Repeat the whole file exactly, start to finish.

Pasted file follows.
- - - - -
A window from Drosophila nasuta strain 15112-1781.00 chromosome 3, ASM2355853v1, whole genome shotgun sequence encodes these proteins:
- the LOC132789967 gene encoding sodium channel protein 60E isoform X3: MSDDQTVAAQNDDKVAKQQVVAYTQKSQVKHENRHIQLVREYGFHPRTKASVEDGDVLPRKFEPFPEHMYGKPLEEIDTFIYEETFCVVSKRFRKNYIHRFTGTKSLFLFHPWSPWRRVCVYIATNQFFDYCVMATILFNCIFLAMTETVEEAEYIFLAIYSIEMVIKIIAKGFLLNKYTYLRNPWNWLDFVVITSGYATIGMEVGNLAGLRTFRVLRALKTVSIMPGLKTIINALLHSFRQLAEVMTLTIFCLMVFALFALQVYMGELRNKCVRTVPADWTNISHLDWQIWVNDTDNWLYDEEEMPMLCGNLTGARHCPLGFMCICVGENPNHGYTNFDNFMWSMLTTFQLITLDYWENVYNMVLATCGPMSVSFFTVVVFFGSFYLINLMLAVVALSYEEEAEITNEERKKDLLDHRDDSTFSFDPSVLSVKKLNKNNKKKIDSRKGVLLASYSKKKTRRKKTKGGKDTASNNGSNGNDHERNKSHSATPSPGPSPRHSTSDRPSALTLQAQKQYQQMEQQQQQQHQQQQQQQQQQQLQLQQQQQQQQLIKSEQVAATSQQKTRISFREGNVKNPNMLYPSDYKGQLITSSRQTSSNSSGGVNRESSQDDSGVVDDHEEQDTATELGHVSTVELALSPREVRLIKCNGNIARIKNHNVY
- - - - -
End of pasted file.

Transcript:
A window from Drosophila nasuta strain 15112-1781.00 chromosome 3, ASM2355853v1, whole genome shotgun sequence encodes these proteins:
- the LOC132789967 gene encoding sodium channel protein 60E isoform X3: MSDDQTVAAQNDDKVAKQQVVAYTQKSQVKHENRHIQLVREYGFHPRTKASVEDGDVLPRKFEPFPEHMYGKPLEEIDTFIYEETFCVVSKRFRKNYIHRFTGTKSLFLFHPWSPWRRVCVYIATNQFFDYCVMATILFNCIFLAMTETVEEAEYIFLAIYSIEMVIKIIAKGFLLNKYTYLRNPWNWLDFVVITSGYATIGMEVGNLAGLRTFRVLRALKTVSIMPGLKTIINALLHSFRQLAEVMTLTIFCLMVFALFALQVYMGELRNKCVRTVPADWTNISHLDWQIWVNDTDNWLYDEEEMPMLCGNLTGARHCPLGFMCICVGENPNHGYTNFDNFMWSMLTTFQLITLDYWENVYNMVLATCGPMSVSFFTVVVFFGSFYLINLMLAVVALSYEEEAEITNEERKKDLLDHRDDSTFSFDPSVLSVKKLNKNNKKKIDSRKGVLLASYSKKKTRRKKTKGGKDTASNNGSNGNDHERNKSHSATPSPGPSPRHSTSDRPSALTLQAQKQYQQMEQQQQQQHQQQQQQQQQQQLQLQQQQQQQQLIKSEQVAATSQQKTRISFREGNVKNPNMLYPSDYKGQLITSSRQTSSNSSGGVNRESSQDDSGVVDDHEEQDTATELGHVSTVELALSPREVRLIKCNGNIARIKNHNVY